Montreal may have won the Grey Cup, but that didn’t stop an emotional Alouettes player from criticizing what he believes was a lack of French during the game — seemingly a dig about a team that wasn’t supposed to make it to the final.
In a post-victory interview with RDS, defensive back Marc-Antoine Dequoy yelled, “They never believed in us, never,” referring to the team’s unlikely road to victory.
“You look everywhere, and it’s all written in English,” he continued, looking out into Tim Hortons Field in Hamilton, Ont.
Dequoy also claims the television guide had incorrectly stated the final would be played between Toronto and Winnipeg.
“But you know what? Keep your English,” he cried. “We’re going to bring the Cup to Montreal; we’re going to bring it to Quebec.”
Dequoy admitted Monday as the Alouettes arrived home as champions that his emotions got a little high after Montreal’s triumph – and that he has nothing against English people. He speaks English every day of his life, he said.
He said his message was that the CFL is a bilingual league, just as Canada is as a country, and he felt French Canadians and the French language had been disrespected.
The CFL also received criticism after the national anthem was sung exclusively in English during the East Division final between Toronto and Montreal on Nov. 11.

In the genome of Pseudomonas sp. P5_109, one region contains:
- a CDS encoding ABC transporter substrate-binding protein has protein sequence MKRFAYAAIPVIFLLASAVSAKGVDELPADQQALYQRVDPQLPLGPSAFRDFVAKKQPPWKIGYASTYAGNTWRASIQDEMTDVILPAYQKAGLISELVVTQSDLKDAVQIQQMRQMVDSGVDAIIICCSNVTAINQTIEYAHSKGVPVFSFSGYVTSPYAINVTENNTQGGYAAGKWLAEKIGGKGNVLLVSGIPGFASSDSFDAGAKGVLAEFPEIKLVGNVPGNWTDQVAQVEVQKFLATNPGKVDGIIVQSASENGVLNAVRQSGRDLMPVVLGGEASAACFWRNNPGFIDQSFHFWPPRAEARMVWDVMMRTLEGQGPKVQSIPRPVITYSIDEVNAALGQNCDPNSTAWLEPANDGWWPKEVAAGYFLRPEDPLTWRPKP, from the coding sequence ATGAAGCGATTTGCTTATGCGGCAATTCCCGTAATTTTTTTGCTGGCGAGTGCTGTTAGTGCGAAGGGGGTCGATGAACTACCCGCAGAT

“For me, what the message was is just … the CFL is bilingual. The CFL is French and English as Canada as a country is,” said Dequoy on the tarmac at the Montreal-Mirabel International Airport. “We just felt that … the French-Canadian was not respected, the French language was not respected.
“I just felt disrespected for me and for my province and for my heritage, and just when the emotion is so high after the game, what I actually meant was not (against) the anglophone people, it was just ‘you can keep the sign in English.’ That’s what I meant.”
Reached by CTV News on Monday, CFL spokesperson Lucas Barrett wrote in an email that there was “significant” presence of French last week in Hamilton.
“For Grey Cup Sunday as an example there was signage at the festival events, on the field and around the stadium. There was also digital signage online, bilingual ceremonies, anthem and PA Announcer,” he said.
Sunday, the Montreal Alouettes beat the Winnipeg Blue Bombers 28-24 in what many are calling a “Cinderella story” — the team entered the game an eight-point underdog.
It’s the Alouettes’ first CFL title since 2010, following an uncertain off-season that saw the franchise taken over by the league in February before being bought by Quebec businessman and former politician Pierre Karl Péladeau.
Contrarily, this is the Blue Bombers’ fourth straight year in the final.
The Montreal Alouettes now have eight Grey Cups.
With files from The Canadian Press